Repo Man

Repo Man

Format: Blu-ray

Release date: 20 February 2012

Distributor: Eureka Entertainment

Director: Alex Cox

Writer: Alex Cox

Cast: Harry Dean Stanton, Emilio Estevez, Tracey Walter, Miguel Sandoval, Fox Harris, Del Zamora

USA 1984

92 mins

There is a great joie de vivre in Repo Man (1984), the first feature made by film fan Alex Cox. But what followed was a convoluted story of official and unofficial sequels and spin-offs marked by discord and recriminations.

Unlike other ‘classics’ of the 1980s, Repo Man has aged well. Cox disingenuously lays much of the credit for this to cinematographer Robby Müller’s involvement, but the intriguing mix of elements - the punk soundtrack, Emilio Estevez’s brash performance juxtaposed with Harry Dean Stanton’s as his laconic elder mentor, Fox Harris’s mad scientist with an eye-patch and a radioactive car, the anonymous blue and white packaging labels of food and drink and so on - all add up to a unique experience that announced the arrival of an important new filmmaker.

Yet, Alex Cox never managed to sustain the reputation he gained with Repo Man: while its immediate follow-up, Sid and Nancy (1986), was relatively successful, subsequent films alienated and bewildered audiences. The 1987 double bill of Straight to Hell, with its inexperienced all-musician cast, and the America-baiting Walker sealed his fate as a ‘cult’ director. But although his budgets dwindled further and further, Cox has never made an uninteresting film.

Read the interview with Alex Cox.

The sequel to Repo Man, Repo Chick (2009), was released on the 25th anniversary of the original film and reunited half a dozen members of the supporting cast, including Cox regular Miguel Sandoval, with the director, who also cameos in both films. The breezy, if overlong, movie aptly takes a pot shot at reality TV, but replacing Estevez with a ‘valley girl’ and her entourage creates a less interesting dynamic than the one between Otto and his cohort. The film’s central MacGuffin - banks need to repossess everything in America from trains to ocean liners with the help of the new Repo team - has a certain absurd resonance in the current economic climate.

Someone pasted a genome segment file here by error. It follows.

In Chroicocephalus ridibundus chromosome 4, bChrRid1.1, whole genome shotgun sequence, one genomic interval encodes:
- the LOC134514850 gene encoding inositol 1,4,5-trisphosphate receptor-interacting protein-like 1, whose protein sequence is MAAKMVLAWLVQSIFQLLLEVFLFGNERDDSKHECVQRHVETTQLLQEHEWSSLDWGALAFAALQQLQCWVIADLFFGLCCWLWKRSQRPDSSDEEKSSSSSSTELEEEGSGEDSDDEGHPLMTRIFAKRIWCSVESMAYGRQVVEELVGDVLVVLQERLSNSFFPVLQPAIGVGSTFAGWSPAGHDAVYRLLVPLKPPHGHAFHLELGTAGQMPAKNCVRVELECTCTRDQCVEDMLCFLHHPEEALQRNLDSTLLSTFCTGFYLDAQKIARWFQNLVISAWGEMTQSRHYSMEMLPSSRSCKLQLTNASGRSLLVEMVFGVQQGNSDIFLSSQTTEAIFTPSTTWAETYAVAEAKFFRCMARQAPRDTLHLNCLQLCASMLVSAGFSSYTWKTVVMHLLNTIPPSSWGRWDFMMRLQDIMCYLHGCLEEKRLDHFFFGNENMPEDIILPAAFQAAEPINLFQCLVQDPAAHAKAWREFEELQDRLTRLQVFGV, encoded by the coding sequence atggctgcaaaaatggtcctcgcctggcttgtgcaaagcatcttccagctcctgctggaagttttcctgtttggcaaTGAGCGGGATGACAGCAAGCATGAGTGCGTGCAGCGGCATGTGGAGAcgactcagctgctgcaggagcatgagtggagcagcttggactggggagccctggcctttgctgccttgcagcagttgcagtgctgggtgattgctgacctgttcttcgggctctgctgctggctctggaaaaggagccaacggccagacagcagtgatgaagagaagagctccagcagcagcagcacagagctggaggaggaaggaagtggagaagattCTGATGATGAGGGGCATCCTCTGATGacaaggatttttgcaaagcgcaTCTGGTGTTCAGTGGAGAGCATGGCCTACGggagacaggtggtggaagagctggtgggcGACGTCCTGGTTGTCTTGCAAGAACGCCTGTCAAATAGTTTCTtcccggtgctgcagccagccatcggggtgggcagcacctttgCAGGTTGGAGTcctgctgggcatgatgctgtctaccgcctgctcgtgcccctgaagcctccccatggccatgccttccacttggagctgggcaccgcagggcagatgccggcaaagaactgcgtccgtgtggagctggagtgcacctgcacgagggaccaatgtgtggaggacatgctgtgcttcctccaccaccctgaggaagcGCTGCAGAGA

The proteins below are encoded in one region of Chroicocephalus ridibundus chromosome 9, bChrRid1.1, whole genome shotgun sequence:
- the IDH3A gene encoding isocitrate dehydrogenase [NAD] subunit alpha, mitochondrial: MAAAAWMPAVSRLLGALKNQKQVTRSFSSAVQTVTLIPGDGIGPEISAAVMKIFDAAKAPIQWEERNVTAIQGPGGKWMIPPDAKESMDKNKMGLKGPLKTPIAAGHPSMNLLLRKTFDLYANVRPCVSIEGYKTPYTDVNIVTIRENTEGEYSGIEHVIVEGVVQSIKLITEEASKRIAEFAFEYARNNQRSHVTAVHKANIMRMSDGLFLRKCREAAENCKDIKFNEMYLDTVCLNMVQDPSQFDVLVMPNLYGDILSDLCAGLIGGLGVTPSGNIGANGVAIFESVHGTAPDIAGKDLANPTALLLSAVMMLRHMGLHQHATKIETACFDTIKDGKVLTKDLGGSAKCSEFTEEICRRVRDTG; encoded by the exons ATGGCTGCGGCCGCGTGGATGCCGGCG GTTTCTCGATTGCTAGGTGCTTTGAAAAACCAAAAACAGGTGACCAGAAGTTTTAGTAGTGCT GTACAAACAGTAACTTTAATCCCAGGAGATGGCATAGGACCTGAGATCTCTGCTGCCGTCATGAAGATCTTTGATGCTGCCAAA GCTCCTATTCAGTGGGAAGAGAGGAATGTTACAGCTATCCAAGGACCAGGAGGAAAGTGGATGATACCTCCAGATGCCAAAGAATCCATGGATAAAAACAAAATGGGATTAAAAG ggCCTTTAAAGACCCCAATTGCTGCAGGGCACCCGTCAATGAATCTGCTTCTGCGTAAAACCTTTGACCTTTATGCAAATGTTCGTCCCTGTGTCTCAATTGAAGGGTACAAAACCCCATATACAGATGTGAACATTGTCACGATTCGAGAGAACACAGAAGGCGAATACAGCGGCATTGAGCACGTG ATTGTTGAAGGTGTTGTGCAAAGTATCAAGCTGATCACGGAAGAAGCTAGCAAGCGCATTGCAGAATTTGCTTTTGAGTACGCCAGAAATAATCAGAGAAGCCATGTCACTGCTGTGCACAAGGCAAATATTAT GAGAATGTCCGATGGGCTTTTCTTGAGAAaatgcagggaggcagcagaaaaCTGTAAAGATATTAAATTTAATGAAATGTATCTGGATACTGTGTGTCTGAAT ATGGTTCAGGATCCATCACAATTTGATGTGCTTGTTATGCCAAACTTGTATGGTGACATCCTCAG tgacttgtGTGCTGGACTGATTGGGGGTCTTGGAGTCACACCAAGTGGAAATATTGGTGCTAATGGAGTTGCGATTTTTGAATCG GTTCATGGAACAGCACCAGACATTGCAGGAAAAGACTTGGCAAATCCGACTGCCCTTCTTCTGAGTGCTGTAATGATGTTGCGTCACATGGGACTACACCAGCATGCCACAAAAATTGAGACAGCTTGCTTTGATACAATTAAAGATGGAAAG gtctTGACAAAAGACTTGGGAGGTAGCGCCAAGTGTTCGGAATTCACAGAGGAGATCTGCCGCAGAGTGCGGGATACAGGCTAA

The CGI backdrops of Repo Chick were clearly inspired by Ralph Steadman’s ink-splattered hallucinogenic style, but the film’s micro-budget means its innovations, including shooting actors in front of a green screen then filled with unrealistic landscapes from cartoon to toy town, limited its audience. Steadman’s influence on Cox is also visible in the booklet included in the new Blu-ray, which reproduces the original four-page comic that was the first incarnation of Repo Man, expanded with the addition of further cartoon drawings by Cox, reminiscent of the style of the gonzo cartoonist.

In between the two Repo films, Cox wrote another instalment, Waldo’s Hawaiian Holiday, which he couldn’t film. Estevez’s character Otto is renamed Waldo, so he could stay incognito on his return from outer space (and probably also to keep lawyers happy if a different studio to Universal had made it). Waldo is even lighter on plot than Repo Man: the title character roams through an even more polluted LA, going from one haphazard set-piece to another. If Waldo had been made in the late 90s as intended, it could have been part of the trend for ‘yuppie in peril’ films that briefly flourished after Cox’s first feature, including Martin Scorsese’s After Hours (1985) and John Landis’s Into the Night (1985).